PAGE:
Anivartya: 1 definition
Anivartya means something in Hinduism, Sanskrit. If you want to know the exact meaning, history, etymology or English translation of this term then check out the descriptions on this page. Add your comment or reference to a book if you want to contribute to this summary article.
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Sanskrit dictionarySource: Cologne Digital Sanskrit Dictionaries: Edgerton Buddhist Hybrid Sanskrit Dictionary
Anivartya (अनिवर्त्य) or Anivartiya.—(= Pali anivattiya; in [Buddhist Hybrid Sanskrit] the form in -tiya may be only m.c. for °tya, which mss. give in a prose occurrence; see also anivarta, °tin, °tika, and s.vv. avivart(i)ya, avinivartya, avaivartika, all equivalent in meaning), not liable to turning back: anivartyā- dhyāśayā Mahāvastu i.87.10 (prose; all mss.; Senart em. °tiyā°), of Bodhisattvas in 2d bhūmi; resumes anivartādhyāśayāś (see anivarta) of 85.8, and compare 87.12, next passage; anivartiyās Mahāvastu i.87.12 (verse; Senart's em. for °tiyas, °tayas; see s.v. anivartin; n. pl., with adhyāśayāḥ); anivartiyā(ḥ) Mahāvastu i.102.6; 105.16 (both verses), of Bodhisattvas in 8th and succeeding bhūmis; Daśabhūmikasūtra.g. 10(346).17, of Bodhisattvas in 3d bhūmi; in prose Daśabhūmikasūtra 30.29 avinivarta-, q.v.; in Gaṇḍavyūha 331.3 read -yācanakasaṃtarpaṇānivartya-vīryavegaḥ or with 2d ed. °tarpaṇāvivartya° (1st ed. °paṇāni vartya°, °vegā).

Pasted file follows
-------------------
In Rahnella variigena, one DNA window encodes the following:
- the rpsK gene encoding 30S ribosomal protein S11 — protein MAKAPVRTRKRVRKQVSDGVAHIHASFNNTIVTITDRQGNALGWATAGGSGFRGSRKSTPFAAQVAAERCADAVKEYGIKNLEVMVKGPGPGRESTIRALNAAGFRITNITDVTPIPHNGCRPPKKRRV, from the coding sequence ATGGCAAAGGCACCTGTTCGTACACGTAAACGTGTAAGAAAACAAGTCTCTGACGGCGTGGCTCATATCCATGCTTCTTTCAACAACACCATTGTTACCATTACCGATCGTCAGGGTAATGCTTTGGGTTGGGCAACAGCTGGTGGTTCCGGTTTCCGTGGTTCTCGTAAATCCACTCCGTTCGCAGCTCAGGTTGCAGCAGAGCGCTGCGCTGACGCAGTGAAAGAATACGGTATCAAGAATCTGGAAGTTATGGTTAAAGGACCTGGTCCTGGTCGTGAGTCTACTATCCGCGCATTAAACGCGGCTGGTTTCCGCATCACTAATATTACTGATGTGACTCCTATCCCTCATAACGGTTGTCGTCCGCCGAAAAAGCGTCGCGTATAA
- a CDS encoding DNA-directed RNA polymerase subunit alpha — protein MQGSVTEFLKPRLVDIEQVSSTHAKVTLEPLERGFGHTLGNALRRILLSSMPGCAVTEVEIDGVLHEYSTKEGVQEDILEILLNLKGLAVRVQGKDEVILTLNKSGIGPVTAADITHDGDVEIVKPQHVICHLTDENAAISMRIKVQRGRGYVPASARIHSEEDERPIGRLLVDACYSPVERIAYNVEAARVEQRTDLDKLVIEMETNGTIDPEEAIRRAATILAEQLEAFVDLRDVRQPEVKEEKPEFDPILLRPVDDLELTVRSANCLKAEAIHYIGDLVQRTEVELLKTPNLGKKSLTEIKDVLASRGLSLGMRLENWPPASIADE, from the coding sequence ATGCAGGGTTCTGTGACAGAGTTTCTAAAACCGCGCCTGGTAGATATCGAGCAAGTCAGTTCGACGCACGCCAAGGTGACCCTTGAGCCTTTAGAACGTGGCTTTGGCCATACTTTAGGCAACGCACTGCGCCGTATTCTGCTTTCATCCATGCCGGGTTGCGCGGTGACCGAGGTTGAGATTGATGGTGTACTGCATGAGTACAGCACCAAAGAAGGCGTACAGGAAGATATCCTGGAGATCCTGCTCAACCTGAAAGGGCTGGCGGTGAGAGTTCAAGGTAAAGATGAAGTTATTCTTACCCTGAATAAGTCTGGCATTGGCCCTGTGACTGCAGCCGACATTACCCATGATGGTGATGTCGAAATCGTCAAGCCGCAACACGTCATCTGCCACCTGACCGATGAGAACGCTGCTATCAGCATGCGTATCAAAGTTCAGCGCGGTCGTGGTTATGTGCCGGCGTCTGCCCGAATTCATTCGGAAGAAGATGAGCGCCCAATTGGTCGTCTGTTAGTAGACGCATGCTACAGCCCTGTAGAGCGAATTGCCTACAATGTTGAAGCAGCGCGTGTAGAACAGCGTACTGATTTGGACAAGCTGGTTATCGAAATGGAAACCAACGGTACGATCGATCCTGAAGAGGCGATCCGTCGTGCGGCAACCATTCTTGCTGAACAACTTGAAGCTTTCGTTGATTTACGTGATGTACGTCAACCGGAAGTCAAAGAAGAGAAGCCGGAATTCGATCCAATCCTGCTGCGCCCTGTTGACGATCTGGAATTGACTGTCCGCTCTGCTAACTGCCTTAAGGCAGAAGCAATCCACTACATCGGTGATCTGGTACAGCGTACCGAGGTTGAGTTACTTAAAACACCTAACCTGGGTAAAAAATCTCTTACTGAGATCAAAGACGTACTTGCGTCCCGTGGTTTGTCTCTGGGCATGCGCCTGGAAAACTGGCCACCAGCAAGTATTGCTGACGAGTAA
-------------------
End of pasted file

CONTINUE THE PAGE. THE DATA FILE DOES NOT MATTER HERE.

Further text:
Sanskrit, also spelled संस्कृतम् (saṃskṛtam), is an ancient language of India commonly seen as the grandmother of the Indo-European language family (even English!). Closely allied with Prakrit and Pali, Sanskrit is more exhaustive in both grammar and terms and has the most extensive collection of literature in the world, greatly surpassing its sister-languages Greek and Latin.
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